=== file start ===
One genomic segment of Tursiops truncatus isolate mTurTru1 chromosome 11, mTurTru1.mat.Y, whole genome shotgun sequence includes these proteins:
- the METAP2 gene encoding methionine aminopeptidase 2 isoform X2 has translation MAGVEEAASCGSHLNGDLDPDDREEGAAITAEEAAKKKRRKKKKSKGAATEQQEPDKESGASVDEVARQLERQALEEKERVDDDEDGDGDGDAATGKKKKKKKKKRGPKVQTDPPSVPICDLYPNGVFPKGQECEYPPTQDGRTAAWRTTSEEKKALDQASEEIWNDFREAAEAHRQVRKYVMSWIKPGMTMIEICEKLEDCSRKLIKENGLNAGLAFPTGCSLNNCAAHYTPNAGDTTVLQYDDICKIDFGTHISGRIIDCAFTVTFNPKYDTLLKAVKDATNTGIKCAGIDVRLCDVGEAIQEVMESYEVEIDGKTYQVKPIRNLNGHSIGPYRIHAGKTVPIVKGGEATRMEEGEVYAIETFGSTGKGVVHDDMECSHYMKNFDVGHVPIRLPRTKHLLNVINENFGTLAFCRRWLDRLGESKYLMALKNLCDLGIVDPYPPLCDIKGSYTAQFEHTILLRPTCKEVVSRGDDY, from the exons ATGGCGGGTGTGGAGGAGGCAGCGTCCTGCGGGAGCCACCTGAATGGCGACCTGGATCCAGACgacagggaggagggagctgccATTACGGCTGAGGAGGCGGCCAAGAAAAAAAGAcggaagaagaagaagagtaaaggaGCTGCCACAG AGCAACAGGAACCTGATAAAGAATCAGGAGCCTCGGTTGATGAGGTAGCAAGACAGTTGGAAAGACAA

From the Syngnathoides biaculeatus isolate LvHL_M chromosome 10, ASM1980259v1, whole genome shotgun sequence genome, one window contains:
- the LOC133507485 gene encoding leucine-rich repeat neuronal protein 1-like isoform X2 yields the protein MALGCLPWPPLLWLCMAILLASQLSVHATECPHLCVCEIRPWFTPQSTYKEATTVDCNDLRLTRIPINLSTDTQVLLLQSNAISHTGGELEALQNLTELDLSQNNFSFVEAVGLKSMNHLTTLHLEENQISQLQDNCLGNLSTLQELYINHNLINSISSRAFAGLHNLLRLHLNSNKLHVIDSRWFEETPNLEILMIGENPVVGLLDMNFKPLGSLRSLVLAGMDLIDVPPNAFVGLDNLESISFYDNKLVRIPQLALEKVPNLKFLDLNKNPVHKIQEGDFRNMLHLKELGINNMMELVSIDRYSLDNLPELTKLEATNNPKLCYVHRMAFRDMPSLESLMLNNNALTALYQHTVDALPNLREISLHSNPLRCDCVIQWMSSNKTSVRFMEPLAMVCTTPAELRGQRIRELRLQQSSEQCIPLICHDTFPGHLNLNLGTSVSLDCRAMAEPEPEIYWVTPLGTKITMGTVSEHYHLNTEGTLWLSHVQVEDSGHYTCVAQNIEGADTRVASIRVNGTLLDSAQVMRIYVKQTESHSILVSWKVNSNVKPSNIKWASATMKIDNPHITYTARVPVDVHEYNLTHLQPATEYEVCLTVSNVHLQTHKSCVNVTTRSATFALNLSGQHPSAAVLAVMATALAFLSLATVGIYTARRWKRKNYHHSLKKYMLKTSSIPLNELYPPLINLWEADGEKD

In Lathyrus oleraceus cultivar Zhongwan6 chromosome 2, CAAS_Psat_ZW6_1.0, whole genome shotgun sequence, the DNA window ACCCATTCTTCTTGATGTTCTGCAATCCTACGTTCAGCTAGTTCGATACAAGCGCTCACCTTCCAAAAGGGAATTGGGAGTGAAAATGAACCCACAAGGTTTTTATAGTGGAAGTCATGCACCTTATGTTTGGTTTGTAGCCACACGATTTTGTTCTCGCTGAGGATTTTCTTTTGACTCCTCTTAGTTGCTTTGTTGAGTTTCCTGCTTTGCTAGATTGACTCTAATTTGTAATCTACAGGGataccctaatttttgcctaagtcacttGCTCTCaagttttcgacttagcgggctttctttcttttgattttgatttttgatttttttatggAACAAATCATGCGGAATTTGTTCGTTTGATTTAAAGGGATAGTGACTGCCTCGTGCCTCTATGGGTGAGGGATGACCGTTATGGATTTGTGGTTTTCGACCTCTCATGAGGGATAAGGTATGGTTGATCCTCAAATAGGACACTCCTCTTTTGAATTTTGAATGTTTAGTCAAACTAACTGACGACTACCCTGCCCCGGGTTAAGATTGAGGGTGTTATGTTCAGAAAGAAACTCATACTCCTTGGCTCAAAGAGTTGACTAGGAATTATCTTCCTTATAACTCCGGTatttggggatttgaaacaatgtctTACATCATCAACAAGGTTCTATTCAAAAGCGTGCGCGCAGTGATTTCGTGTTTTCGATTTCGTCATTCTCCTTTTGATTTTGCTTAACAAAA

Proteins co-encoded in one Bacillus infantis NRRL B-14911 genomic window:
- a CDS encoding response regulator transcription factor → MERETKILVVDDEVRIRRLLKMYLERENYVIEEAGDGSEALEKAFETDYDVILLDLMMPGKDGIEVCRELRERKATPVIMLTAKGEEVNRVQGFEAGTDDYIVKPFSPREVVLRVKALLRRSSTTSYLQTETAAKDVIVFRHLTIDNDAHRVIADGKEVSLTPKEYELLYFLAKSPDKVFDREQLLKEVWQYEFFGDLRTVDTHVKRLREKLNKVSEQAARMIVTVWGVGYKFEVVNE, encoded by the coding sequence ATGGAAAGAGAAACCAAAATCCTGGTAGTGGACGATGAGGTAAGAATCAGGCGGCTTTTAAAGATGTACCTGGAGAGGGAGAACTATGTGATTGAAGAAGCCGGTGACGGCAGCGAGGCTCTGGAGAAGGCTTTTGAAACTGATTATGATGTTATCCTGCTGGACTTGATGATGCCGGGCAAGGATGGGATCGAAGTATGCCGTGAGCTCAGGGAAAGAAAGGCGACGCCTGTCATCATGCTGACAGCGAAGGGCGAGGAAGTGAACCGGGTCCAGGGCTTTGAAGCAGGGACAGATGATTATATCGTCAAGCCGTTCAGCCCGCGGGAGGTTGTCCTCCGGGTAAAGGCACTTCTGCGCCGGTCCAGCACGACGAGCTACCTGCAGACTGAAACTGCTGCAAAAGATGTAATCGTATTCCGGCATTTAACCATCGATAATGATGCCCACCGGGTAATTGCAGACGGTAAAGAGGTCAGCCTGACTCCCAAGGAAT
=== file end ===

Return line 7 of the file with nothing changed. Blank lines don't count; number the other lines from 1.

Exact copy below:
- a CDS encoding response regulator transcription factor → MERETKILVVDDEVRIRRLLKMYLERENYVIEEAGDGSEALEKAFETDYDVILLDLMMPGKDGIEVCRELRERKATPVIMLTAKGEEVNRVQGFEAGTDDYIVKPFSPREVVLRVKALLRRSSTTSYLQTETAAKDVIVFRHLTIDNDAHRVIADGKEVSLTPKEYELLYFLAKSPDKVFDREQLLKEVWQYEFFGDLRTVDTHVKRLREKLNKVSEQAARMIVTVWGVGYKFEVVNE, encoded by the coding sequence ATGGAAAGAGAAACCAAAATCCTGGTAGTGGACGATGAGGTAAGAATCAGGCGGCTTTTAAAGATGTACCTGGAGAGGGAGAACTATGTGATTGAAGAAGCCGGTGACGGCAGCGAGGCTCTGGAGAAGGCTTTTGAAACTGATTATGATGTTATCCTGCTGGACTTGATGATGCCGGGCAAGGATGGGATCGAAGTATGCCGTGAGCTCAGGGAAAGAAAGGCGACGCCTGTCATCATGCTGACAGCGAAGGGCGAGGAAGTGAACCGGGTCCAGGGCTTTGAAGCAGGGACAGATGATTATATCGTCAAGCCGTTCAGCCCGCGGGAGGTTGTCCTCCGGGTAAAGGCACTTCTGCGCCGGTCCAGCACGACGAGCTACCTGCAGACTGAAACTGCTGCAAAAGATGTAATCGTATTCCGGCATTTAACCATCGATAATGATGCCCACCGGGTAATTGCAGACGGTAAAGAGGTCAGCCTGACTCCCAAGGAAT